In addition, Livingston County will be encouraging local municipalities to participate in larviciding activities during the summer of 2003. Larviciding involves placing materials harmful to mosquito larvae into storm drains, catch basins, and other standing water sites. This procedure dramatically reduces the number of mosquito larvae, thereby reducing the number or adult mosquitoes that are able to transmit the virus. Contact your local municipality for more information on their mosquito control plans.
Federal, state, and local governments, along with other non-governmental organizations, are conducting disease monitoring efforts for West Nile virus infections among mosquito, bird, horse, and human populations.
West Nile Virus was first detected in Michigan in August 2001. The virus was found in dead crows and mosquitoes; no human cases were detected. Human cases were detected in 2002. Bird surveillance during the summer of 2003 will include testing of dead birds. Once a particular zip-code has tested positive, no more birds will be accepted from that zip-code area. Mosquito trapping and surveillance for West Nile virus (WNV), St. Louis Encephalitis (SLE), and Eastern Equine Encephalitis (EEE) will also occur. Active surveillance of suspect horse and human cases will be conducted in collaboration with physicians and veterinarians across the state.
Data from mosquitoes, birds, and veterinary cases are being collected and reported on a weekly basis. Go to the State of Michigan website at www.michigan.gov/westnilevirus to view the latest information, data and area maps on West Nile Virus Activity.
In the past few years, a connection was made between an outbreak of human West Nile virus infection and disease in the corvid species of birds (specifically crows, blue jays and ravens.) Crows, blue jays and ravens appear to be very susceptible to the virus, and usually die within two weeks of becoming infected. Currently, the best indicator of West Nile virus activity in an area is the presence of these dead birds.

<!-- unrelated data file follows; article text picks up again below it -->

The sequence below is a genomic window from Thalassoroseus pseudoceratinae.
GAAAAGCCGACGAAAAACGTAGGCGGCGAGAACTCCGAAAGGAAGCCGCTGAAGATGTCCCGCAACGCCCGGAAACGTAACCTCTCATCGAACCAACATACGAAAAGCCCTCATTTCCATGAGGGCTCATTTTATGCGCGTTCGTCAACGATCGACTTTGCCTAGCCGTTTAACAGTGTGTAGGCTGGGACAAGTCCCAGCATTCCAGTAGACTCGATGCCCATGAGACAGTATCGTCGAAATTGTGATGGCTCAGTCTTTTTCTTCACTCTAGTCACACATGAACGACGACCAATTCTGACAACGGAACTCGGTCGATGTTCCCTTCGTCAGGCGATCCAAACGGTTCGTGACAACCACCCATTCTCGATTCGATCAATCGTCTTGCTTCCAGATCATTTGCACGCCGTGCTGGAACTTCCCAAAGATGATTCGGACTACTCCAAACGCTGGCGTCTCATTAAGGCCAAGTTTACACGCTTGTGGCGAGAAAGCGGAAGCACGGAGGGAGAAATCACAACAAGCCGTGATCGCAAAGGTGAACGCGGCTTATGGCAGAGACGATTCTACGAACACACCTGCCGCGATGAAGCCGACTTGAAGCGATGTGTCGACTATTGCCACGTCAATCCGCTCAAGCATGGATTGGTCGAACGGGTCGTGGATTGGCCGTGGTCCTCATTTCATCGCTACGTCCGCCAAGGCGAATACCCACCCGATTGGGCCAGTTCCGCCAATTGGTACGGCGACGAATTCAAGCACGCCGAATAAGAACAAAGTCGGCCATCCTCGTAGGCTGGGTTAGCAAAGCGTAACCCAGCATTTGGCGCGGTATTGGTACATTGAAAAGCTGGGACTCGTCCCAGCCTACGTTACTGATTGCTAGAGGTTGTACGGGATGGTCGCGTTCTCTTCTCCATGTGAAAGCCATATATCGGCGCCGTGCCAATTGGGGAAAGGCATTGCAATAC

As part of the monitoring effort, citizens are asked to report dead birds to the State of Michigan. This can be done by one of the following means:
- Call the Livingston County Health Department directly at (517) 546-9858.
- Call the State of Michigan West Nile Virus Toll-Free Hotline at (888) 668-0869.
- Use the State of Michigan Web – Based Reporting System at www.michigan.gov/westnilevirus
There is no evidence that a person can get the virus from handling live or dead infected birds. However, persons should avoid bare-handed contact when handling any dead animals. If the dead bird must be handled, wear disposable rubber gloves or use a plastic shopping bag to scoop up the bird. Dead birds should be placed in a double plastic bag and disposed of in the outdoor trash.
The purpose of the mosquito surveillance is to identify species of mosquitoes carrying WNV, quantify mosquito numbers, determine the proportion of which species are infected and make an assessment of potential human risk. In conjunction with the Michigan Department of Agriculture, the Livingston County Health Department has been trapping and testing mosquitoes for SLE and EEE for the past 10 years. This year the State will also be testing mosquitoes for West Nile virus. From July through September, live mosquitoes will be collected and tested on a weekly basis by LCHD personnel.
West Nile Virus & Other Animals
Although the vast majority of infections have been identified in birds, the national Centers for Disease Control and Prevention has received reports of West Nile virus infection in horses, cats, bats, chipmunks, skunks, squirrels, domestic rabbits, and raccoons. Common household pets, such as dogs and cats, are unlikely to suffer from serious illness due to West Nile Virus infection. Talk to your veterinarian if you are concerned about your pet becoming infected. Also, you can visit the USGS National Wildlife Health Center website for more information on West Nile Virus in other animals.
Last Modified June 22, 2023